What is the core of any professional relationship? In a word: trust. Not only to build your own reputation, but also to build a strong network of contacts, which will help you throughout your career. Needless to say: no one is responsible for the company’s success. This is the effort of the team. The problem? There is almost no trust in the room. Conversely, employees who trust colleagues and leadership skills are more likely to be open, honest, compassionate, collaborative, and constructive. All of these can improve innovation and productivity. Follow the tips below to build trust with colleagues, subordinates, and superiors.
Being seen by colleagues as a team player can build trust, but you must take steps to shape your image. Suppose you participated in an industry conference. Share what you have learned with others, instead of only using it to benefit yourself. This can help establish the credibility within the team. If your goal is to help colleagues and colleagues develop and succeed, then you will build trust.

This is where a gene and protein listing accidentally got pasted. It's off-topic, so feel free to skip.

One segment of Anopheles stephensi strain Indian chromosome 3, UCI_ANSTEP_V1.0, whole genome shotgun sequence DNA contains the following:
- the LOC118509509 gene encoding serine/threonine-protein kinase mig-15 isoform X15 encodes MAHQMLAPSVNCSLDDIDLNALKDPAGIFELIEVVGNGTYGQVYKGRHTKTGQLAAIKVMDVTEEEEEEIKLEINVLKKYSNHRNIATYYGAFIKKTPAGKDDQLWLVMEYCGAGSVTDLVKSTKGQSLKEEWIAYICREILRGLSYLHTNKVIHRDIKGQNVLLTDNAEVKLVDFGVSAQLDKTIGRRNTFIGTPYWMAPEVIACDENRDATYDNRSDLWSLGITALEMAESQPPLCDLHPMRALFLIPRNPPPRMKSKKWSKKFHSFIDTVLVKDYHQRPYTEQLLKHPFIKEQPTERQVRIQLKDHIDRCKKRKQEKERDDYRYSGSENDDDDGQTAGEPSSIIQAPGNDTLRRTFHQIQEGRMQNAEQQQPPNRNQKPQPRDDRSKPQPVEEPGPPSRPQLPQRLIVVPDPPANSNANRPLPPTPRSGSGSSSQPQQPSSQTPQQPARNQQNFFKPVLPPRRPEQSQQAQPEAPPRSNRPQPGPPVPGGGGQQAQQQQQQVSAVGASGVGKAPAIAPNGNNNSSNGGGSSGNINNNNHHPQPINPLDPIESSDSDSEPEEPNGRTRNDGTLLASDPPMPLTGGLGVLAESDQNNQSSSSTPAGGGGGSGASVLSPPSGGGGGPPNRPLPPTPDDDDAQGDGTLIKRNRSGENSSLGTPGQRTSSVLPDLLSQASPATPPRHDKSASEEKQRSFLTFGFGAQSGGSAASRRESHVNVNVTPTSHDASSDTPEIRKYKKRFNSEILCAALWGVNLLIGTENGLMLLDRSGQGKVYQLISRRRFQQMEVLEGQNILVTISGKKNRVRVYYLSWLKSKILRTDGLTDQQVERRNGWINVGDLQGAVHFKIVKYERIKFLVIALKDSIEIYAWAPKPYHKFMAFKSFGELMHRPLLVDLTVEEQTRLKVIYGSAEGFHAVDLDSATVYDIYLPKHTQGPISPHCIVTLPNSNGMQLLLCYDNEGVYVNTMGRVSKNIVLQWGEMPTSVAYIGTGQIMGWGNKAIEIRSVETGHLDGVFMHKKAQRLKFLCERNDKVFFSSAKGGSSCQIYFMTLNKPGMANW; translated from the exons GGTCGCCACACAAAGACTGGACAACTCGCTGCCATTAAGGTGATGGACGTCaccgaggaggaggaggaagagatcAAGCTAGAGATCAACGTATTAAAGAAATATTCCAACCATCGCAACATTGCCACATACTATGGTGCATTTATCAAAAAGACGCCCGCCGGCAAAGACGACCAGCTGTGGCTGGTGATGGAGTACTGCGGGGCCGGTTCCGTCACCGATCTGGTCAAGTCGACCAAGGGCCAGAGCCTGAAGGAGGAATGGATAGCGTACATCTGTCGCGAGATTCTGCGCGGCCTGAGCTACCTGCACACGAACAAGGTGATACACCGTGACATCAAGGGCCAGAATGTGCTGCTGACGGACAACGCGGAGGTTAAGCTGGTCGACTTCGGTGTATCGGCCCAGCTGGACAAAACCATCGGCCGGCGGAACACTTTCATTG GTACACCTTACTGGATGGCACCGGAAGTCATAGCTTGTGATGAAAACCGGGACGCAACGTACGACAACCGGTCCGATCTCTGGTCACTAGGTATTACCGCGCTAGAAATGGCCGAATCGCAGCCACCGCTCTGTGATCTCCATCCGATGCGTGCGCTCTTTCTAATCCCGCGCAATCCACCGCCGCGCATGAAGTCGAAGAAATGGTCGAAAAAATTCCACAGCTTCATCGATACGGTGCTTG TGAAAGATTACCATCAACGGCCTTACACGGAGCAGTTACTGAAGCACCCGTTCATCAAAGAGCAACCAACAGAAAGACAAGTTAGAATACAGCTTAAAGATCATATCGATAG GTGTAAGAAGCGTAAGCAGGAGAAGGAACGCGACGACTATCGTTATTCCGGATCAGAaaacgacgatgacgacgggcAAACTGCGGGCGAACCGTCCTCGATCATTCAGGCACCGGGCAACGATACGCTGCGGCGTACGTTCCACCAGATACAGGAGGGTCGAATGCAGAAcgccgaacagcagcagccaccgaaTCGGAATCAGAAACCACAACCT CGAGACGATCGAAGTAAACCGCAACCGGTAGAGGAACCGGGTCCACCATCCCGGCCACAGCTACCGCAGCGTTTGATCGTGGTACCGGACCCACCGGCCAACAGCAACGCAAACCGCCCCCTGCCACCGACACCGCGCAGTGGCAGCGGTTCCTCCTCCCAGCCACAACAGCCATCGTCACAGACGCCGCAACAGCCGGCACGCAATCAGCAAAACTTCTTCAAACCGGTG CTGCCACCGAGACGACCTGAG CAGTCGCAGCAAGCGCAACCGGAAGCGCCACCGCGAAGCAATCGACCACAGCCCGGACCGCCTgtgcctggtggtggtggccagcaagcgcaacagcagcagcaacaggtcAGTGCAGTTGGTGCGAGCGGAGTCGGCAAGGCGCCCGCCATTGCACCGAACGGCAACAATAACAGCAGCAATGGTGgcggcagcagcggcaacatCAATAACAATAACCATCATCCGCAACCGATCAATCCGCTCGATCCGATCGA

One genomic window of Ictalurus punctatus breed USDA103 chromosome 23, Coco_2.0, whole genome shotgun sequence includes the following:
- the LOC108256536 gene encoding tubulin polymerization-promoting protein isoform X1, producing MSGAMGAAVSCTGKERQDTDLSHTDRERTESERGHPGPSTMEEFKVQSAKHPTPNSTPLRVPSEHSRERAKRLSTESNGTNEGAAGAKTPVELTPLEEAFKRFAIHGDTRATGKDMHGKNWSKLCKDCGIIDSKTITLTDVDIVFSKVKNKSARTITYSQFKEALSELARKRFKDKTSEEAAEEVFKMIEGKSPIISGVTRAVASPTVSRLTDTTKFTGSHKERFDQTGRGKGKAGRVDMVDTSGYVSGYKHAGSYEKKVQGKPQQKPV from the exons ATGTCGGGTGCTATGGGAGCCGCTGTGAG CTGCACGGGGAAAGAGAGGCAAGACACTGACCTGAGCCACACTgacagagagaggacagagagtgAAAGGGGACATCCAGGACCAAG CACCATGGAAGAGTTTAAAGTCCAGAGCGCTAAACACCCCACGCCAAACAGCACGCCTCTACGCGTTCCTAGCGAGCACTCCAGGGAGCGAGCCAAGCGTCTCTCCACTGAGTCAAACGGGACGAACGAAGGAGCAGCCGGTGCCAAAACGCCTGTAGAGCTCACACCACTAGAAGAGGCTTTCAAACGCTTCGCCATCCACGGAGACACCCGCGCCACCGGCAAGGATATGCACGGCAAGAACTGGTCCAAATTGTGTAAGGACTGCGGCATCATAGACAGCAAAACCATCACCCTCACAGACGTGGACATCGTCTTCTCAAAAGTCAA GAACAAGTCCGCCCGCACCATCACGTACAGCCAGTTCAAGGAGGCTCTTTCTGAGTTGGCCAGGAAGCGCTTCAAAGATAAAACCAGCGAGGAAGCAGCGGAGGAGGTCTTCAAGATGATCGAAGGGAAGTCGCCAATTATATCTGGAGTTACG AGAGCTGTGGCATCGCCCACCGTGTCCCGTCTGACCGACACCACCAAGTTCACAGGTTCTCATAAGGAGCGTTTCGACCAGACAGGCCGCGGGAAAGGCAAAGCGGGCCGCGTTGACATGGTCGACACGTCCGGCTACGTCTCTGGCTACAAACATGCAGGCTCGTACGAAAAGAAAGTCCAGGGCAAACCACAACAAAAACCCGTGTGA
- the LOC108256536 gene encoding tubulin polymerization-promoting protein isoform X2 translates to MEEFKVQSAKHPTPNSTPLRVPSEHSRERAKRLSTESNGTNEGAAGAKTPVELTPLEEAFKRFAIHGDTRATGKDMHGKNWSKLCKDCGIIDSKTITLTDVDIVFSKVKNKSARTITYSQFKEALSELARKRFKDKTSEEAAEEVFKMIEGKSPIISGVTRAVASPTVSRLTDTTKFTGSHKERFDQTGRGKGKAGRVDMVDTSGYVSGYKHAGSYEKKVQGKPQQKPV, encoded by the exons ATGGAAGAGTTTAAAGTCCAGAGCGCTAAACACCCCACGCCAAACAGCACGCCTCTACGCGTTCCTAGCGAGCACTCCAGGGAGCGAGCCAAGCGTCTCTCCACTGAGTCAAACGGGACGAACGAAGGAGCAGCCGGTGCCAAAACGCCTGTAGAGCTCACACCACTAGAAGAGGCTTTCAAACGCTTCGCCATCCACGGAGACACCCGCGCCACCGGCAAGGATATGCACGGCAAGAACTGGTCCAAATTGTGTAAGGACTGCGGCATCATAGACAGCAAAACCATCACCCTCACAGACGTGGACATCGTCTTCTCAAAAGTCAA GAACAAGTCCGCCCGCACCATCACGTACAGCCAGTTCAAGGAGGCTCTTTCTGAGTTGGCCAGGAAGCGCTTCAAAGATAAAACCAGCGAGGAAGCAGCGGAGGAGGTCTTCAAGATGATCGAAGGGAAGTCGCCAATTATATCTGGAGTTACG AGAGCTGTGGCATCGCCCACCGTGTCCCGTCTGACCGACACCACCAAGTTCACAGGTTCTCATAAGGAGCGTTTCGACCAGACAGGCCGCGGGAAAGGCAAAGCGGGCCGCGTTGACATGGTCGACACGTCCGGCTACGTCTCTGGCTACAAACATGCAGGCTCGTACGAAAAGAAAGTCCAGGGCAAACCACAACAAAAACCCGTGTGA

Leaders want people who often exceed their expectations-this means that you have to do excellent work day after day. No one on the team can doubt whether you want to deliver. You must be trusted not only to do well, but to deliver results on time. Not only must your performance be consistent, but your mood should also be constant. Your boss needs to know that they can rely on you no matter what.
Your body language can help you build trust with your colleagues, but if you are not careful, your efforts can also be compromised. Studies have shown that poor posture or crossed arms can make people inaccessible. Instead, making eye contact and nodding your interest can help build trust. Create a warm atmosphere for others and let them approach you without hesitation. Opening up to your colleagues will make them feel invited to share ideas and feedback with you.
If you manage others, one of your jobs is to help your direct report growth by acquiring new skills and improving the skills they already have. However, to do this, you must regularly provide them with honest feedback (a combination of praise and constructive criticism). Performance evaluation is another opportunity for you to directly report on building trust. People trust leaders who make them feel valued. By asking what your employees can do to better support their work, you can not only consolidate a good working relationship, but also increase their engagement.